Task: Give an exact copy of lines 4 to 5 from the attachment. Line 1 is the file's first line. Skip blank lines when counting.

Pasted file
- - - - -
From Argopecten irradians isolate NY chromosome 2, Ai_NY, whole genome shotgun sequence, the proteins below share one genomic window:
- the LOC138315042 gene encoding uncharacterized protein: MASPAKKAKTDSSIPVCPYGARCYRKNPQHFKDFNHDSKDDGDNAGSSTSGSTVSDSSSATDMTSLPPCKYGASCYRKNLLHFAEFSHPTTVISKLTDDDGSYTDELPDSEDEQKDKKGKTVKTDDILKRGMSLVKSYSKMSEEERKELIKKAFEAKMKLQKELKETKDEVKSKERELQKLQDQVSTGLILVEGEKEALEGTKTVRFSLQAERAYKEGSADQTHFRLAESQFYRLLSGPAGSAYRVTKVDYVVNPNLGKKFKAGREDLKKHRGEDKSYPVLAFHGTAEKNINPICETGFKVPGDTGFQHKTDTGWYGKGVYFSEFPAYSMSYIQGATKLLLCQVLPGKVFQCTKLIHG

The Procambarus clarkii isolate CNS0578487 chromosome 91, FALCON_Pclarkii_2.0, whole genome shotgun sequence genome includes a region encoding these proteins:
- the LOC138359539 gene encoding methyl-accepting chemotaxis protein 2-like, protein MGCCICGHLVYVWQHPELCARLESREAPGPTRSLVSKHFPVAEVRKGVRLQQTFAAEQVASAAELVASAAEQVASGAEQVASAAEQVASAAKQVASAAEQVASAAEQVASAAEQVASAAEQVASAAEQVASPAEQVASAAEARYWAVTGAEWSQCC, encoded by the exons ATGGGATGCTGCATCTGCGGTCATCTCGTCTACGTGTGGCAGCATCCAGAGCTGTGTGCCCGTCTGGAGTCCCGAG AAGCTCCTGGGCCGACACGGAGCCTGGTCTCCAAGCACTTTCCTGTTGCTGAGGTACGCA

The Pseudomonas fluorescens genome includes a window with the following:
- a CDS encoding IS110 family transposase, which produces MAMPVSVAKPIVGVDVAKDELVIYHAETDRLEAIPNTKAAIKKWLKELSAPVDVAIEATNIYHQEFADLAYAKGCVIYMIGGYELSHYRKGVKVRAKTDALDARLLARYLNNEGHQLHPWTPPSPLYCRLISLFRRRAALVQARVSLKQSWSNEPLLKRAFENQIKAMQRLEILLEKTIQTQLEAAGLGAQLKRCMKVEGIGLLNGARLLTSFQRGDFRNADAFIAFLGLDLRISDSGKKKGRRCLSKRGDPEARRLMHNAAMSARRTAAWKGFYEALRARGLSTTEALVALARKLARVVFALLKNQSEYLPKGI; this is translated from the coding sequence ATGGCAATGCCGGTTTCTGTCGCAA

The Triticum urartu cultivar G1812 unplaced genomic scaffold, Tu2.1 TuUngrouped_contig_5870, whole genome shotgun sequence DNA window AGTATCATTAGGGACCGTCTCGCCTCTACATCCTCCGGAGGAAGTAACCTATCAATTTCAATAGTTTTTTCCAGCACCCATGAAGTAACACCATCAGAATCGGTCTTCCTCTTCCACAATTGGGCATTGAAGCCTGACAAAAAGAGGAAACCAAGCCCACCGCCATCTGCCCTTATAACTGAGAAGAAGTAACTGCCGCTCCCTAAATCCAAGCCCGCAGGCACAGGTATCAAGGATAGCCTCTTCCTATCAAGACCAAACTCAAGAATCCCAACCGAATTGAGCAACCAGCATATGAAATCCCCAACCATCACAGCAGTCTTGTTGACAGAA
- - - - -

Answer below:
- the LOC138359539 gene encoding methyl-accepting chemotaxis protein 2-like, protein MGCCICGHLVYVWQHPELCARLESREAPGPTRSLVSKHFPVAEVRKGVRLQQTFAAEQVASAAELVASAAEQVASGAEQVASAAEQVASAAKQVASAAEQVASAAEQVASAAEQVASAAEQVASAAEQVASPAEQVASAAEARYWAVTGAEWSQCC, encoded by the exons ATGGGATGCTGCATCTGCGGTCATCTCGTCTACGTGTGGCAGCATCCAGAGCTGTGTGCCCGTCTGGAGTCCCGAG AAGCTCCTGGGCCGACACGGAGCCTGGTCTCCAAGCACTTTCCTGTTGCTGAGGTACGCA

The Pseudomonas fluorescens genome includes a window with the following: